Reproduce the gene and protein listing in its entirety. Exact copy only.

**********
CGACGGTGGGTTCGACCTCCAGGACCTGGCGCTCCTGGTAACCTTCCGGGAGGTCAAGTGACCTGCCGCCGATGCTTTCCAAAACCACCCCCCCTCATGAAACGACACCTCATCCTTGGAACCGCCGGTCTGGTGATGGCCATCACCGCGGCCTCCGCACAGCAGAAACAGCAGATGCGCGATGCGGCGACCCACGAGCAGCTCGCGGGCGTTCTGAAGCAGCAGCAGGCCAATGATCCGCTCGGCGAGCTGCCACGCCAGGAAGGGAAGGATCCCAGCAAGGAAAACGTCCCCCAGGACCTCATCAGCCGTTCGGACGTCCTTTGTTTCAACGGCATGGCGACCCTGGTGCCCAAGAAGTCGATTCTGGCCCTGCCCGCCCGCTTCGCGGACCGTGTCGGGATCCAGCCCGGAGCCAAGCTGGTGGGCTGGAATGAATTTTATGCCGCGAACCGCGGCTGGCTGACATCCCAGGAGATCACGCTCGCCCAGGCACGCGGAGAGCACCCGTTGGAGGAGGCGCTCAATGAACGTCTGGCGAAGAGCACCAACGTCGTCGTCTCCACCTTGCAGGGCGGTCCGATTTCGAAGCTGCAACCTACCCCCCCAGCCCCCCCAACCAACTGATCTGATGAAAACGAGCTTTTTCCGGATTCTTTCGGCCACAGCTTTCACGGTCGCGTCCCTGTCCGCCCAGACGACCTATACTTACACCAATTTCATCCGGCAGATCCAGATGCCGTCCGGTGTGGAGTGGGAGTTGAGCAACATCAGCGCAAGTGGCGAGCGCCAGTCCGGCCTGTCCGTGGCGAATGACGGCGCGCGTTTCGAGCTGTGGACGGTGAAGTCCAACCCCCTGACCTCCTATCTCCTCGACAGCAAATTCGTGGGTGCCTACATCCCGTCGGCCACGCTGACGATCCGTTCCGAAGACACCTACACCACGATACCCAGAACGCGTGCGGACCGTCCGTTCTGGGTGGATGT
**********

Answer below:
CGACGGTGGGTTCGACCTCCAGGACCTGGCGCTCCTGGTAACCTTCCGGGAGGTCAAGTGACCTGCCGCCGATGCTTTCCAAAACCACCCCCCCTCATGAAACGACACCTCATCCTTGGAACCGCCGGTCTGGTGATGGCCATCACCGCGGCCTCCGCACAGCAGAAACAGCAGATGCGCGATGCGGCGACCCACGAGCAGCTCGCGGGCGTTCTGAAGCAGCAGCAGGCCAATGATCCGCTCGGCGAGCTGCCACGCCAGGAAGGGAAGGATCCCAGCAAGGAAAACGTCCCCCAGGACCTCATCAGCCGTTCGGACGTCCTTTGTTTCAACGGCATGGCGACCCTGGTGCCCAAGAAGTCGATTCTGGCCCTGCCCGCCCGCTTCGCGGACCGTGTCGGGATCCAGCCCGGAGCCAAGCTGGTGGGCTGGAATGAATTTTATGCCGCGAACCGCGGCTGGCTGACATCCCAGGAGATCACGCTCGCCCAGGCACGCGGAGAGCACCCGTTGGAGGAGGCGCTCAATGAACGTCTGGCGAAGAGCACCAACGTCGTCGTCTCCACCTTGCAGGGCGGTCCGATTTCGAAGCTGCAACCTACCCCCCCAGCCCCCCCAACCAACTGATCTGATGAAAACGAGCTTTTTCCGGATTCTTTCGGCCACAGCTTTCACGGTCGCGTCCCTGTCCGCCCAGACGACCTATACTTACACCAATTTCATCCGGCAGATCCAGATGCCGTCCGGTGTGGAGTGGGAGTTGAGCAACATCAGCGCAAGTGGCGAGCGCCAGTCCGGCCTGTCCGTGGCGAATGACGGCGCGCGTTTCGAGCTGTGGACGGTGAAGTCCAACCCCCTGACCTCCTATCTCCTCGACAGCAAATTCGTGGGTGCCTACATCCCGTCGGCCACGCTGACGATCCGTTCCGAAGACACCTACACCACGATACCCAGAACGCGTGCGGACCGTCCGTTCTGGGTGGATGT